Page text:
To Eusebius, bishop of Samosata.2
1. What was my state of mind, think you, when I received your piety's letter? When I thought of the feelings which its language expressed, I was eager to fly straight to Syria; but when I thought of the bodily illness, under which I lay bound, I saw myself unequal, not only to flying, but even to turning on my bed. This day, on which our beloved and excellent brother and deacon, Elpidius, has arrived, is the fiftieth of my illness. I am much reduced by the fever. For lack of what it might feed on, it lingers in this dry flesh as in an expiring wick, and so has brought on a wasting and tedious illness. Next my old plague, the liver, coming upon it, has kept me from taking nourishment, prevented sleep, and held me on the confines of life and death, granting just life enough to feel its inflictions. In consequence I have had recourse to the hot springs, and have availed myself of help from medical men.
But for all these the mischief has proved too strong. Perhaps another man might endure it, but, coining as it did unexpectedly, no one is so stout as to bear it. Long troubled by it as I have been, I have never been so distressed as now at being prevented by it from meeting you and enjoying your true friendship. I know of how much pleasure I am deprived, although last year I did touch With the tip of my finger the sweet honey of your Church.
2. For many urgent reasons I felt bound to meet your reverence, both to discuss many things with you and to learn many things from you. Here it is not possible even to find genuine affection. And, could one even find a true friend, none can give counsel to me in the present emergency with anything like the wisdom and experience which you have acquired in your many labours on the Church's behalf. The rest I must not write. I may, however, safely say what follows. The presbyter Evagrius,3 son of Pompeianus of Antioch, who set out some time ago to the West with the blessed Eusebius, has now returned from Rome. He demands from me a letter couched in the precise terms dictated by the Westerns. My own he has brought back again to me, and reports that it did not give satisfaction to the more precise authorities there. He also asks that a commission of men of repute may be promptly sent, that they may have a reasonable pretext for visiting me. My sympathisers in Sebasteia have stripped the covering from the secret sore of the unorthodoxy of Eustathius, and demand my ecclesiastical care.4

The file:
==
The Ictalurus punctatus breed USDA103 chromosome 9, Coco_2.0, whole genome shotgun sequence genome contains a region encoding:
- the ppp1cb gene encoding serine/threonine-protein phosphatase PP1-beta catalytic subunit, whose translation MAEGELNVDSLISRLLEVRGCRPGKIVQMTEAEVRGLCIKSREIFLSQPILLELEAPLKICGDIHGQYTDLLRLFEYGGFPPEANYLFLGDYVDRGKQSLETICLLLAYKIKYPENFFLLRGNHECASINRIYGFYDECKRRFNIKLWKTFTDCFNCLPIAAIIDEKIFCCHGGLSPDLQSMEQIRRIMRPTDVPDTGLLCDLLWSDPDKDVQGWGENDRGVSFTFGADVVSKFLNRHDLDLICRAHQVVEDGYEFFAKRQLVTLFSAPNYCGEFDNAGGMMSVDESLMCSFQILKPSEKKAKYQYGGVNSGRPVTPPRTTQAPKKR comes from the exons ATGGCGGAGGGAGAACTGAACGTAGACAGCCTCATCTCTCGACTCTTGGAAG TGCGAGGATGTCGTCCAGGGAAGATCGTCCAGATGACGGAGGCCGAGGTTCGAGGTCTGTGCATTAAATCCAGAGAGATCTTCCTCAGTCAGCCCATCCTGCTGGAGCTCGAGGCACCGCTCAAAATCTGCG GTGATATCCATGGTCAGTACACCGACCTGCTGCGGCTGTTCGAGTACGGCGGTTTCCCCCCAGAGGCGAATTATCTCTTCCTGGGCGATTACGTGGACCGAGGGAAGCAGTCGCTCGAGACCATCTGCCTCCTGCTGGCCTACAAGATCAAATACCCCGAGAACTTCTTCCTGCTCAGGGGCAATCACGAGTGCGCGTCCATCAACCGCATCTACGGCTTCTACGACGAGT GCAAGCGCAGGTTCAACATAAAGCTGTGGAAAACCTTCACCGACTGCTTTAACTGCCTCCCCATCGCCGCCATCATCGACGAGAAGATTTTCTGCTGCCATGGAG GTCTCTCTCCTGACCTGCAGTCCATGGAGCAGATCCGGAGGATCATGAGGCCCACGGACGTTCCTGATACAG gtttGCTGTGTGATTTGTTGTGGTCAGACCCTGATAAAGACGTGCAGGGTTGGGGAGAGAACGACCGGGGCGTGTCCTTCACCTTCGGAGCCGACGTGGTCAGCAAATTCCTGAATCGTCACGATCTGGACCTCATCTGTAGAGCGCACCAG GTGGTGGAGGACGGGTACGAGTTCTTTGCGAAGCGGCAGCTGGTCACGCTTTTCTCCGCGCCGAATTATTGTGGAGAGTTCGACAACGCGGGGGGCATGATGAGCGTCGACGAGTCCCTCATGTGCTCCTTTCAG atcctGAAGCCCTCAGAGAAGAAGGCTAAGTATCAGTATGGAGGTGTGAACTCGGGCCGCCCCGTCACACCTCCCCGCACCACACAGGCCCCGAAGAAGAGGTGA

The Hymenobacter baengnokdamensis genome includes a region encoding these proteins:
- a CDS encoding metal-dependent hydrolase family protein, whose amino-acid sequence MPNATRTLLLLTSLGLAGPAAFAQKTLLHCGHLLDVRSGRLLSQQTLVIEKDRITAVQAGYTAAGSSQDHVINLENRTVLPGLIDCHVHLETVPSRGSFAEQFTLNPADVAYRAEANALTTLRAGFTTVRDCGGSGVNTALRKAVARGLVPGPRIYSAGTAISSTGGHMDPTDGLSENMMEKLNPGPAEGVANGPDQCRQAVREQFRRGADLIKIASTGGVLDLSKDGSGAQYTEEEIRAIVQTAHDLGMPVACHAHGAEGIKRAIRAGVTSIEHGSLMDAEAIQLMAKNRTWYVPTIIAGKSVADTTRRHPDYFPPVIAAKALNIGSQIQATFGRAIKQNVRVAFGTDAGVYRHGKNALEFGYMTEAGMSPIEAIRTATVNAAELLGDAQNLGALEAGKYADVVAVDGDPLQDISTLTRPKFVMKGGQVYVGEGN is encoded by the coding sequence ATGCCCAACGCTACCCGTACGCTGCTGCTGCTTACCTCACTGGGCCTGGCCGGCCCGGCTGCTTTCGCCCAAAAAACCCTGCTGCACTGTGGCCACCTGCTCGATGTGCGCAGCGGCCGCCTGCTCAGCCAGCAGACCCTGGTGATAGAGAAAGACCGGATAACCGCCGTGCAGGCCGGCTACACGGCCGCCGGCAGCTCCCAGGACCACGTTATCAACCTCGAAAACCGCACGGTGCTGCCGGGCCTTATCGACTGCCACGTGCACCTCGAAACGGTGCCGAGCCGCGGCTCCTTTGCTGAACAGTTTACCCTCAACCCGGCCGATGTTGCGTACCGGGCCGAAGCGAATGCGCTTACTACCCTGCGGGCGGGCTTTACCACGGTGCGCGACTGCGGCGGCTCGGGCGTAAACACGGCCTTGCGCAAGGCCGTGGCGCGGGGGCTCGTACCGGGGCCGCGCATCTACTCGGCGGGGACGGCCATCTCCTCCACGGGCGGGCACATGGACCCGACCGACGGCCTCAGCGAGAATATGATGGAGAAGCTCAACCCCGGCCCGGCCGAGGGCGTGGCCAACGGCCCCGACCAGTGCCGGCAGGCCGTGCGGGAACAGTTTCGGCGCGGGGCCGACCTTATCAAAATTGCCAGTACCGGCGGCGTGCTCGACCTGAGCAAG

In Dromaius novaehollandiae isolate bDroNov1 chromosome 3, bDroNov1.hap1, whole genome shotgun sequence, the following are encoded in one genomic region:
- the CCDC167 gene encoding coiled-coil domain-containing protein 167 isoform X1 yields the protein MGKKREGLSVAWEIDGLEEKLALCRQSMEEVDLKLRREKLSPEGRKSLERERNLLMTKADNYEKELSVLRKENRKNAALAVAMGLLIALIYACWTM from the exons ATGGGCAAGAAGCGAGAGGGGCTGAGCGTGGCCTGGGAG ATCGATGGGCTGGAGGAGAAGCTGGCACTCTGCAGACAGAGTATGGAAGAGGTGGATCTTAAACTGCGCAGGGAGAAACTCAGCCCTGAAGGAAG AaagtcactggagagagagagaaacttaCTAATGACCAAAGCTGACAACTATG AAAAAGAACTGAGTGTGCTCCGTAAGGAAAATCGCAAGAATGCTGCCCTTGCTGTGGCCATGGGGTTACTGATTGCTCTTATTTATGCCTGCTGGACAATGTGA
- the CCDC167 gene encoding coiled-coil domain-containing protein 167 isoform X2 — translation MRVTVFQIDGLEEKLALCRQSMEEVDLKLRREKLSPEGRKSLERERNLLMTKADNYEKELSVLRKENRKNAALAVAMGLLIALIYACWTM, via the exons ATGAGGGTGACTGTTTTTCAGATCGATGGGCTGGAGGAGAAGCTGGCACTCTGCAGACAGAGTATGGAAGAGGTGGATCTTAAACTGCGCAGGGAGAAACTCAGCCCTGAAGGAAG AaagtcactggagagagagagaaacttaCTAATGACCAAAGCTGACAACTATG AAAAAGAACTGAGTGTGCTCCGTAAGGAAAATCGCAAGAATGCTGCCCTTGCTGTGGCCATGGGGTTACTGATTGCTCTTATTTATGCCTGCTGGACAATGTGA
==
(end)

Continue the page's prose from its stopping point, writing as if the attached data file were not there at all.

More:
Iconium is a city of Pisidia, anciently the first after the greatest,5 and now it is capital of a part, consisting of an union of different portions, and allowed the government of a distinct province. Iconium too calls me to visit her and to give her a bishop; for Faustinus6 is dead. Whether I ought to shrink from consecrations over the border; what answer I ought to give to the Sebastenes; what attitude I should show to the propositions of Evagrius; all these are questions to which I was anxious to get answers in a personal interview with you, for here in my present weakness I am cut off from everything. If, then, you can find any one soon coming this way, be so good as to give me your answer on them all. If not, pray that what is pleasing to the Lord may come into my mind. In your synod also bid mention to be made of me, and pray for me yourself, and join your people with you in the prayer that it may be permitted me to continue my service through the remaining days or hours of my sojourning here in a manner pleasing to the Lord.